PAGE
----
Summary: This paper reviews some programming techniques in R that have proved useful, particularly for substantial projects. These include several versions of object-oriented programming, used in a large number of R packages. The review tries to clarify the origins and ideas behind the various versions, each of which is valuable in the appropriate context.

R has also been strongly influenced by the ideas of functional programming and, in particular, by the desire to combine functional with object oriented programming.

To clarify how this particular mix of ideas has turned out in the current R language and supporting software, the paper will first review the basic ideas behind object-oriented and functional programming, and then examine the evolution of R with these ideas providing context.

Functional programming supports well-defined, defensible software giving reproducible results. Object-oriented programming is the mechanism par excellence for managing complexity while keeping things simple for the user. The two paradigms have been valuable in supporting major software for fitting models to data and numerous other statistical applications.

The paradigms have been adopted, and adapted, distinctively in R. Functional programming motivates much of R but R does not enforce the paradigm. Object-oriented programming from a functional perspective differs from that used in non-functional languages, a distinction that needs to be emphasized to avoid confusion.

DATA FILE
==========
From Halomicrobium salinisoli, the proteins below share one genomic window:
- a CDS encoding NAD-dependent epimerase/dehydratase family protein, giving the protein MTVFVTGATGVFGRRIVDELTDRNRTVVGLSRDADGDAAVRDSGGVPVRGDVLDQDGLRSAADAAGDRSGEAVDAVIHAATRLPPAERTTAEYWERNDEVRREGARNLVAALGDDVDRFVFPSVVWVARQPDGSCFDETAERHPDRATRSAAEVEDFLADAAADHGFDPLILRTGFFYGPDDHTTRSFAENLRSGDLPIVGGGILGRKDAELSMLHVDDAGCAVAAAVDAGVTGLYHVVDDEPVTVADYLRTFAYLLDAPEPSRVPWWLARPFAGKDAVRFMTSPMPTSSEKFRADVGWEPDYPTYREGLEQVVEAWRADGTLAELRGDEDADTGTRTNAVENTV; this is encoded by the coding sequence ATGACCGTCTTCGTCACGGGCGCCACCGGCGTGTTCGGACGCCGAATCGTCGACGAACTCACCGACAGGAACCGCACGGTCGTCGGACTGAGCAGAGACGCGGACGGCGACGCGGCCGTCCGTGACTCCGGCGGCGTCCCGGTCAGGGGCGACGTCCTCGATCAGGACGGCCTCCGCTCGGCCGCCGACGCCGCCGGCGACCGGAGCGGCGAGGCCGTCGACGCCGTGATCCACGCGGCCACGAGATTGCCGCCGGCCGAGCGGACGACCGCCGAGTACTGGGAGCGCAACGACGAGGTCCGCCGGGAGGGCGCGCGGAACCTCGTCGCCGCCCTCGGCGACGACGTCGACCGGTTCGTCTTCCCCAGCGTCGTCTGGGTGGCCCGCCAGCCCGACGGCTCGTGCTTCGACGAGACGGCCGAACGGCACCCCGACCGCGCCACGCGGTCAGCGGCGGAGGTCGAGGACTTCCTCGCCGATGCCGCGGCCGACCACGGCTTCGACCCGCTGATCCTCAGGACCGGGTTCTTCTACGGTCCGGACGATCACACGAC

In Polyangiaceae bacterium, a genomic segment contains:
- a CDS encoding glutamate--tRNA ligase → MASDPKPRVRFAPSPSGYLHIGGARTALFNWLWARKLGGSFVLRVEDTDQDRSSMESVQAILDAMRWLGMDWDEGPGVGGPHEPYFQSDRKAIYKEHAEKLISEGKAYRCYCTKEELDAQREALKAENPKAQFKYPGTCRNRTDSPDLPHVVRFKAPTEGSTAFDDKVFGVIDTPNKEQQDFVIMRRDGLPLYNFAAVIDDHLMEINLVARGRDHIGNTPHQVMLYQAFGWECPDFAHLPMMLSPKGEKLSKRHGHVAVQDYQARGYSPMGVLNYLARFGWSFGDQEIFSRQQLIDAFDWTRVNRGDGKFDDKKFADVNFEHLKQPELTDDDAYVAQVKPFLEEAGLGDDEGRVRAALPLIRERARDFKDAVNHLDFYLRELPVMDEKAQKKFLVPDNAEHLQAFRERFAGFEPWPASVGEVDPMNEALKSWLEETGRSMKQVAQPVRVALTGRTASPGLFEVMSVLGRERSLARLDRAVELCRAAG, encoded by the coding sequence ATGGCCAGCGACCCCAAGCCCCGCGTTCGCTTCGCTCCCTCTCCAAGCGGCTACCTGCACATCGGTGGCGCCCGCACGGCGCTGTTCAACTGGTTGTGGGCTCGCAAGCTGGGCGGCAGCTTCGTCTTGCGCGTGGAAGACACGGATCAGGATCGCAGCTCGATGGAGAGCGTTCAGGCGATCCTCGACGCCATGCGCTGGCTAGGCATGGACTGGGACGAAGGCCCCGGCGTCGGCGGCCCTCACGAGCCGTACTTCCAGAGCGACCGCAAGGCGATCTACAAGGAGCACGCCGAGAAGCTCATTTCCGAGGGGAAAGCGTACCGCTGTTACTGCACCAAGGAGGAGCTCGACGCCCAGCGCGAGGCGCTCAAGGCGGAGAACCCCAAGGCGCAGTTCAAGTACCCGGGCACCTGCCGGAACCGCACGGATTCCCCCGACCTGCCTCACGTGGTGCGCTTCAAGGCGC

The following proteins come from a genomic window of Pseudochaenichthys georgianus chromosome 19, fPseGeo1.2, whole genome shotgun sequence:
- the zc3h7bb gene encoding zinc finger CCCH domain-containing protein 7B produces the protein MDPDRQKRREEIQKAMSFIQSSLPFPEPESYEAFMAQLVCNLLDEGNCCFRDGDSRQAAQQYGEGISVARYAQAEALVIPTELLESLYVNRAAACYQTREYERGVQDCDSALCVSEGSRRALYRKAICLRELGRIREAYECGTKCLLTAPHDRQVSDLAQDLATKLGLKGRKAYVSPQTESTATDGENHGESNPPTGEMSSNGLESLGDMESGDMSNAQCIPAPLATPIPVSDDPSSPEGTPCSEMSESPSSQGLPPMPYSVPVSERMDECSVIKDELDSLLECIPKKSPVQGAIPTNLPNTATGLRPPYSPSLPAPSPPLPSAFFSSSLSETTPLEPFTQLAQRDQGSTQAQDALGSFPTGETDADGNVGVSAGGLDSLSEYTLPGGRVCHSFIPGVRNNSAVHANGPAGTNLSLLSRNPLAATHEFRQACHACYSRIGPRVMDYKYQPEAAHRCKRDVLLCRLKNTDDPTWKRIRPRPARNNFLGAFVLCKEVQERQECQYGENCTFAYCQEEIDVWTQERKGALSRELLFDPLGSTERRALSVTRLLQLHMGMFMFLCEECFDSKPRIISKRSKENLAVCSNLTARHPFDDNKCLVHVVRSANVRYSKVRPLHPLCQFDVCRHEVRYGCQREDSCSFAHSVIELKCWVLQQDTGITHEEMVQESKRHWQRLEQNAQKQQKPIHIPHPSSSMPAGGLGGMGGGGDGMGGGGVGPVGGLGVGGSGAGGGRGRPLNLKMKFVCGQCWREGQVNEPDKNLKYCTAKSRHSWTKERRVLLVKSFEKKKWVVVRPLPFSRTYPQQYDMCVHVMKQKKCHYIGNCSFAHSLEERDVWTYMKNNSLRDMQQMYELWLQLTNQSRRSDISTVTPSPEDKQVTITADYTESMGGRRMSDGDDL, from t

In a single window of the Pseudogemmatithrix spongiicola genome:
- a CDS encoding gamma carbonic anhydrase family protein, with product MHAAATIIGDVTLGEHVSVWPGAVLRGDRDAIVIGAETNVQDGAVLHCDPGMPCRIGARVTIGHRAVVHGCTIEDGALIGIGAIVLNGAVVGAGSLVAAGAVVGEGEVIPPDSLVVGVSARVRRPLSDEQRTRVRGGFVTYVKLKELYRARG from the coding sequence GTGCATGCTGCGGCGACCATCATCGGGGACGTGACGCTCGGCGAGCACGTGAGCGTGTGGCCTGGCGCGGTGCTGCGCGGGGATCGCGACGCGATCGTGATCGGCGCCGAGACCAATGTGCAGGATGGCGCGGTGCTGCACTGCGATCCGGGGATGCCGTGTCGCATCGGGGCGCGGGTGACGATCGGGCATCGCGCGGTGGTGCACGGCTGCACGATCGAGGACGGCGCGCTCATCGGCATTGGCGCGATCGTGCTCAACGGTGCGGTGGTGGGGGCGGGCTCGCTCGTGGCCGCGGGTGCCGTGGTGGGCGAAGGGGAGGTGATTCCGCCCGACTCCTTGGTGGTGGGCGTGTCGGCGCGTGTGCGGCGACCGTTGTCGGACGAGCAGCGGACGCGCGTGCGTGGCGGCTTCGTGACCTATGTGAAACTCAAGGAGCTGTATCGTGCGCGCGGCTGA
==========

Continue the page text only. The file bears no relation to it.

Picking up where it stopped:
R initially replicated the S language from Bell Labs, which in turn was strongly influenced by earlier program libraries. At each stage, new ideas have been added, but the previous software continues to show its influence in the design as well. Outlining the evolution will further clarify why we currently have this somewhat unusual combination of ideas.

R has also been strongly influenced by the ideas of functional programming and, in particular, by the desire to combine functional with object oriented programming.

To clarify how this particular mix of ideas has turned out in the current R language and supporting software, the paper will first review the basic ideas behind object-oriented and functional programming, and then examine the evolution of R with these ideas providing context.

Functional programming supports well-defined, defensible software giving reproducible results. Object-oriented programming is the mechanism par excellence for managing complexity while keeping things simple for the user. The two paradigms have been valuable in supporting major software for fitting models to data and numerous other statistical applications.

The paradigms have been adopted, and adapted, distinctively in R. Functional programming motivates much of R but R does not enforce the paradigm. Object-oriented programming from a functional perspective differs from that used in non-functional languages, a distinction that needs to be emphasized to avoid confusion.

R initially replicated the S language from Bell Labs, which in turn was strongly influenced by earlier program libraries. At each stage, new ideas have been added, but the previous software continues to show its influence in the design as well. Outlining the evolution will further clarify why we currently have this somewhat unusual combination of ideas.

##### MSC:

62-04 | Software, source code, etc. for problems pertaining to statistics |

##### References:

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